Houston’s Medical Informatics Gets FDA Nod for Alert System Software

[Corrected 6/22/15, 11:13 am. See below.] Medical Informatics, a Houston healthcare IT company, has received FDA clearance to sell the first version of its healthcare data alert system, a major milestone as it works to bring its product to market.

The company is focusing on “alarm management,” with software that aggregates patient data in the hospital gathered from devices like heart rate monitors in real-time in order to alert healthcare providers to an impending issue, say, a heart attack.

“We’re working toward data transformation to provide more actionable information to clinicians rather than raw data,” says Chris Raff, Medical Informatics’ chief financial officer and chief operating officer.

The 510k clearance from the FDA allows the company to sell its technology to hospitals. Medical Informatics expects the software to be used in critical care environments with the most highly monitored patients, Raff says.

[An earlier version of this paragraph mistakenly said that the company’s “First Byte” service was already on the market.] Clearance in hand, company executives can now move beyond its initial alarm analytics dashboard program it has with institutions such as Texas Children’s Hospital and Seattle Children’s Hospital. Now it plans to deploy what it calls its “First Byte” service, which provides 60 days of data analytics on the alarm software and a holistic review of each institution’s ICU alarm practices.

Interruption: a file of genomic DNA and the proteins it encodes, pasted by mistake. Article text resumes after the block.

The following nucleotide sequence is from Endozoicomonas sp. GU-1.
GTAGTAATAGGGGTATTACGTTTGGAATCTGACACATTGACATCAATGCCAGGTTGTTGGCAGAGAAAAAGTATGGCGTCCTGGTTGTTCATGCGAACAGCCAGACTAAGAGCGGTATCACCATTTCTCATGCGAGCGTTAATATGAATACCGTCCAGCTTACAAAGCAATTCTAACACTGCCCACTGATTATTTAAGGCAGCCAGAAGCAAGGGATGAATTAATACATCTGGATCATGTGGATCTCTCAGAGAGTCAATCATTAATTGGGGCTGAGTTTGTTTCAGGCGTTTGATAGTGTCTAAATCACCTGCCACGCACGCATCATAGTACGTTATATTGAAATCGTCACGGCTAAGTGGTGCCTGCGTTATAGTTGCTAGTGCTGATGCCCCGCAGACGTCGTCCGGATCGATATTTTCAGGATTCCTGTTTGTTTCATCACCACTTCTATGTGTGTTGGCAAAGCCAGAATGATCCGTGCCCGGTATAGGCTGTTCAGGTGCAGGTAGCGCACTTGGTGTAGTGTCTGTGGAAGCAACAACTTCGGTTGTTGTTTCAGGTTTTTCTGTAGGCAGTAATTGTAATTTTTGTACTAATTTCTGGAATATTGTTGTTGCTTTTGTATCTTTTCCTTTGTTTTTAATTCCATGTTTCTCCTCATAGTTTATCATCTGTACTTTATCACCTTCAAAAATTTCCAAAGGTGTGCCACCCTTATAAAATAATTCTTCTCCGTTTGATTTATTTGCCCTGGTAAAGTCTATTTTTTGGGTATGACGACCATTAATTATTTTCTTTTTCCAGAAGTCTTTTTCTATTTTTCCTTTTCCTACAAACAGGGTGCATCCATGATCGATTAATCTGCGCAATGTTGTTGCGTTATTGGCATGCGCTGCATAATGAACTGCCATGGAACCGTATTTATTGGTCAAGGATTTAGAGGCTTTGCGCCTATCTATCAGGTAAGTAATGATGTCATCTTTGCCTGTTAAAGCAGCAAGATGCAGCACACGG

So far, the company has raised $630,000 in seed funding, including a $500,000 chunk from Texas Children’s Hospital, with which Medical Informatics has a joint development project. The company will also do a clinical trial for the Seattle hospital looking at data from CPAP devices, which help treat obstructive sleep apnea.

Raff says the company is now working toward regulatory approval of additional applications, such as what Raff calls “critical events of deterioration.” “We want to take the data they get and enable them to predict a heart attack or an apnea event one to two hours in advance of when it happens,” he says.

Medical Informatics is talking to half a dozen hospitals in order to work together to validate such capabilities as the heart attack monitor. Raff says company officials hope to have enough data to be able to submit for additional FDA clearances next year.

Angela Shah is the editor of Xconomy Texas. She can be reached at ashah@xconomy.com or (214) 793-5763. Follow @angelashah

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